The joyous thing about Election Day is that the stupid, hopeless, awful, infuriating election campaign is finally over. I honestly don’t know what the politicians take us for – well, yes, I do: they take us for greedy, selfish halfwits.Tonight we’ll find out if they were right. 😦
In Australia, voting is compulsory. I don’t find this a major invasion of my civil liberties. My vote is the only political power I have: I wouldn’t dream of wasting it. Mind you, I live in a safe Labor seat so I’d really need to leave town to make a difference. Round here, the Labor candidates don’t have to try and the rest don’t have much hope. We’re left pretty much alone.
Our nearest polling booth is down the hill at Melrose High, represented by the yellow house on the map, so we staggered off, planning to have a fairly long walk to Farrer afterwards.
I don’t know if it was standing in the freezing wind in the voting queue, but I found that I was aching all over when we finally set off – even my feet were hurting. We ended up having a much shorter walk , as shown above in red.
Here’s the queue:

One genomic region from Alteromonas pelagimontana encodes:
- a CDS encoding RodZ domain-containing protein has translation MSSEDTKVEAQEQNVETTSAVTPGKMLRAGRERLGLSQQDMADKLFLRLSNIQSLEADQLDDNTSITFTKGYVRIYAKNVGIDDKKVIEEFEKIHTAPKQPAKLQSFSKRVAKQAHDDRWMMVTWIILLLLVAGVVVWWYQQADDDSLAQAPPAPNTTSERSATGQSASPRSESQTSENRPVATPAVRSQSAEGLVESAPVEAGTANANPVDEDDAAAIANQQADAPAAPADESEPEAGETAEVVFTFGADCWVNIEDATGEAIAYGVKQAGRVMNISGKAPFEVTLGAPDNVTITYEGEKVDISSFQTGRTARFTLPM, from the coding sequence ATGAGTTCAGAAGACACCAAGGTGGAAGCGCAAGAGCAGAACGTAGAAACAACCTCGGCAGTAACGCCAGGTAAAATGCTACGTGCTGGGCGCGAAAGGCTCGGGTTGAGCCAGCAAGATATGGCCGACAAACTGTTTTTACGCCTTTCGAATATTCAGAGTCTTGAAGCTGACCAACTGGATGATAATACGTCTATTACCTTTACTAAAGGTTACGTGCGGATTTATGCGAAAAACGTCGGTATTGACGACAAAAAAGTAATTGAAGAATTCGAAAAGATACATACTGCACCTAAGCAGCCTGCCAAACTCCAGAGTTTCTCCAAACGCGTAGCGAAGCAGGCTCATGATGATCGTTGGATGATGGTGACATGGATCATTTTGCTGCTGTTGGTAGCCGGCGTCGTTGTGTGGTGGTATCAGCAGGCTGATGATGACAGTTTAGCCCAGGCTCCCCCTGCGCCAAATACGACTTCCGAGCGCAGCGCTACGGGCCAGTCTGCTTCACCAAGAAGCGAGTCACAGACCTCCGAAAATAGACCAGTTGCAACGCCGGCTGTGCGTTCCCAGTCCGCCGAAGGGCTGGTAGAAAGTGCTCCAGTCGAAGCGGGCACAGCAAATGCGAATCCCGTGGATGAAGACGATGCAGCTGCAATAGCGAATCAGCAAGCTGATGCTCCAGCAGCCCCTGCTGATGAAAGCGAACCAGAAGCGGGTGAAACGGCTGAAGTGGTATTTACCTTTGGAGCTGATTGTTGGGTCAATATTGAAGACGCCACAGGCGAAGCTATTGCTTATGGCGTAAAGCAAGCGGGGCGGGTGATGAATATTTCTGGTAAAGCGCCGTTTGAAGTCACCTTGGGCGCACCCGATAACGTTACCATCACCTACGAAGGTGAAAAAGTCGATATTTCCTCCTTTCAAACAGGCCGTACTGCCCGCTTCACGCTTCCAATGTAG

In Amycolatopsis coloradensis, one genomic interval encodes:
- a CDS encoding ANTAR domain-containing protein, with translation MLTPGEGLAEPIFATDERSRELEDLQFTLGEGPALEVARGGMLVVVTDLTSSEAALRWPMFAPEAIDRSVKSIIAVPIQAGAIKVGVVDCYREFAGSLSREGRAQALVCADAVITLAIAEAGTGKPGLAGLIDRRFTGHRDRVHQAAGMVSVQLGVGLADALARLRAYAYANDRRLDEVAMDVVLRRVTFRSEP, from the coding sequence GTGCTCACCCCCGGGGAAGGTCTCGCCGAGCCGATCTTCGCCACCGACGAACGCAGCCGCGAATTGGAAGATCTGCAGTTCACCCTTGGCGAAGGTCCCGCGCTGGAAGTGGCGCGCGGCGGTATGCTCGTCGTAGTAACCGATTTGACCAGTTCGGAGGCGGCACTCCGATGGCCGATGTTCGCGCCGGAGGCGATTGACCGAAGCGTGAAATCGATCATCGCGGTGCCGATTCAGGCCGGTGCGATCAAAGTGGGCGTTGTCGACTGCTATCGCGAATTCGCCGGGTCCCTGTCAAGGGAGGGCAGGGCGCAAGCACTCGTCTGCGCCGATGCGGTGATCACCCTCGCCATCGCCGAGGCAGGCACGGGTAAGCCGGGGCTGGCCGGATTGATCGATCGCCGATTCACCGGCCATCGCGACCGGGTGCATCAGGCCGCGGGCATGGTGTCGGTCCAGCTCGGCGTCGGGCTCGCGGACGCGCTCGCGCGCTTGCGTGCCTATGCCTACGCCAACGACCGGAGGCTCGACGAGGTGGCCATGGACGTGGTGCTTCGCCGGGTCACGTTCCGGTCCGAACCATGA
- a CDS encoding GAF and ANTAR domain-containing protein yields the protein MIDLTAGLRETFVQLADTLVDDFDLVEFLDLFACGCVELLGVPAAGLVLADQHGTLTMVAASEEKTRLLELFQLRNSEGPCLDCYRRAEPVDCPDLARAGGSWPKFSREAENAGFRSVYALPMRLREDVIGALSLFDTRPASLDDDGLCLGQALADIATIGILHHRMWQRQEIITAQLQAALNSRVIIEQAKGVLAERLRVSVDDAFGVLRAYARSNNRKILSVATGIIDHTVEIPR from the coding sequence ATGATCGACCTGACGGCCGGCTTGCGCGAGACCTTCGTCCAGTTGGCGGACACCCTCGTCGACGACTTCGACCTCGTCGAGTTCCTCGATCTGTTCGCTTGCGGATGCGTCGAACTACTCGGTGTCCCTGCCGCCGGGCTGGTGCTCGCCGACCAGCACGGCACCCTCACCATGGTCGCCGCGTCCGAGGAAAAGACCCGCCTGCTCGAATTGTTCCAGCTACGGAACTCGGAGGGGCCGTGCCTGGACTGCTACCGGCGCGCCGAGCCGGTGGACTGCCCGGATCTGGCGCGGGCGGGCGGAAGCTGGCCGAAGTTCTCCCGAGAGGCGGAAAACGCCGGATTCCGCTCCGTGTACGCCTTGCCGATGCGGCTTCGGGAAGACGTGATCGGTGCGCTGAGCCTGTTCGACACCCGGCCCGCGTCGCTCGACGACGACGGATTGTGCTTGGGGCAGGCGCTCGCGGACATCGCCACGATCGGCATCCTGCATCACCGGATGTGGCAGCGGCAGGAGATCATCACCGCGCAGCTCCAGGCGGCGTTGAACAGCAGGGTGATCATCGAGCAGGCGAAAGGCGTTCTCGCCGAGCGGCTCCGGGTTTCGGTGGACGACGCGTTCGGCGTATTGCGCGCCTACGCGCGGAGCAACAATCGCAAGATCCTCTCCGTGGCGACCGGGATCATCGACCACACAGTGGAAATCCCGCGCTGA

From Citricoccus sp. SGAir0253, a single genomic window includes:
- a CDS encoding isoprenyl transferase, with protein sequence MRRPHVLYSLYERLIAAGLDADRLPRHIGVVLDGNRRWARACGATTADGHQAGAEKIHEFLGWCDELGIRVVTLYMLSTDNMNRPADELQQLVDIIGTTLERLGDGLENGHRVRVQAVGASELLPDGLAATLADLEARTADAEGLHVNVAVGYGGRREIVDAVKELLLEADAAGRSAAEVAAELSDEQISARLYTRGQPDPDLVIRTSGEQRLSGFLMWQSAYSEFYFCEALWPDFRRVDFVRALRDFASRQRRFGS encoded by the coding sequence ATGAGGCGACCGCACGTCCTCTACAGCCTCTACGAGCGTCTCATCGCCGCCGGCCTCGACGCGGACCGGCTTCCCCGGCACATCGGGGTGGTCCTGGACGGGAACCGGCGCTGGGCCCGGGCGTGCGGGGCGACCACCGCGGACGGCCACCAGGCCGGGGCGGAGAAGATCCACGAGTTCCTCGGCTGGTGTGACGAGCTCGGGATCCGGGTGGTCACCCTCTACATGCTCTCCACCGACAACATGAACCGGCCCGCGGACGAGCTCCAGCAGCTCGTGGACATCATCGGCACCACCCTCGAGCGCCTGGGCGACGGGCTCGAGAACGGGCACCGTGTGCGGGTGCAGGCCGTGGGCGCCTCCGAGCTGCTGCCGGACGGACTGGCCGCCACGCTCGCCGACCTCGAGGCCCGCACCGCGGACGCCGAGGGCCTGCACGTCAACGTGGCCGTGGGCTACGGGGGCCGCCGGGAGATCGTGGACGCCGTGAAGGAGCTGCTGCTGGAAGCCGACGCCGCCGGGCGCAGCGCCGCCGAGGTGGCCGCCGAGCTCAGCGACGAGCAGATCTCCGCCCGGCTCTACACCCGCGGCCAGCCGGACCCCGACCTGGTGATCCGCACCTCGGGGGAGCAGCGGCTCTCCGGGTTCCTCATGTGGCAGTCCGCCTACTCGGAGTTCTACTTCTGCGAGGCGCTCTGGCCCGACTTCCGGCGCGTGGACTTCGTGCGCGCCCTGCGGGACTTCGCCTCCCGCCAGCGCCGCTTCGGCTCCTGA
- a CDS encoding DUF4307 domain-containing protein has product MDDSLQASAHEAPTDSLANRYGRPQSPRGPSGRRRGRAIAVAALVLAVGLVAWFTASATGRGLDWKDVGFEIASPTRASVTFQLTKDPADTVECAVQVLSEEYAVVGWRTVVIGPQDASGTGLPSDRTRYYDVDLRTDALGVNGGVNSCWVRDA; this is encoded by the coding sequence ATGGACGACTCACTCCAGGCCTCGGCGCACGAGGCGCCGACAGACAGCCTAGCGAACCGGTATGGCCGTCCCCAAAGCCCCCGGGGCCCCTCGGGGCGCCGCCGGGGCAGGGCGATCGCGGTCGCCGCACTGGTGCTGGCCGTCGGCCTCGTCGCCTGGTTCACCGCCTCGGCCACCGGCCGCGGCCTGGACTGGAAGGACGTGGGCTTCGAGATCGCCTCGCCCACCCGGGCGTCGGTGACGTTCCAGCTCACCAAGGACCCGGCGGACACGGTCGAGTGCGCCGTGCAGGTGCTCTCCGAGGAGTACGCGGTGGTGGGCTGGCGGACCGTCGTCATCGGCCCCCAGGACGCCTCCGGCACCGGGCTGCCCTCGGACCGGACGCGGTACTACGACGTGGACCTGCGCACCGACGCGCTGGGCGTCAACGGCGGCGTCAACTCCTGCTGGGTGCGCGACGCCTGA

The Sea Scouts (!) were out in force, with a sausage sizzle and assorted cakes. It took quite a while to get inside, and even then we weren’t out of the wind because the doors of the assembly hall were wide open. I have such a horror of being too hot that I quite often underdress for standing around in the weather.
This was my favourite voter, who didn’t look cold at all.
We tried to leave via the back of Melrose High but found that we were behind locked gates, so we tottered out through the undiminished queue and across the sportsground to Beasley Street.
Along Athllon Drive there’s not much to see – deciduous trees, still bare, and heavily graffitied back fences – and we were a little anxious about being on a cycle path, so we turned back into Torrens as soon as there was a laneway. This is very familiar territory. I was pleased to see a tree full of cockatoos in the lane back to Beasley Street:
I always hear in my mind a particular chorus from Orff’s Carmina Burana when I see a tree groaning with birds. Never having sung the work, I don’t know which chorus it is, but it’s very sultry and possibly contains humming. There was once a TV film of Carmina Burana which featured lovers (lots, not just one pair) peeping out of a tree – not a tall conifer like the one above, but a round, mediaeval sort of tree:
A tree of birds is a happy sight and remembered sound!
The next happy sight was Mount Taylor under louring skies:
…followed by the Pearce choughs lurching around someone’s front yard:
…and finally, my ducks welcoming us home:
Now I’m going to lie down!
P.S. The Lake George zebras are being repaired and will appear at Floriade with the addition of a baby zebra statue.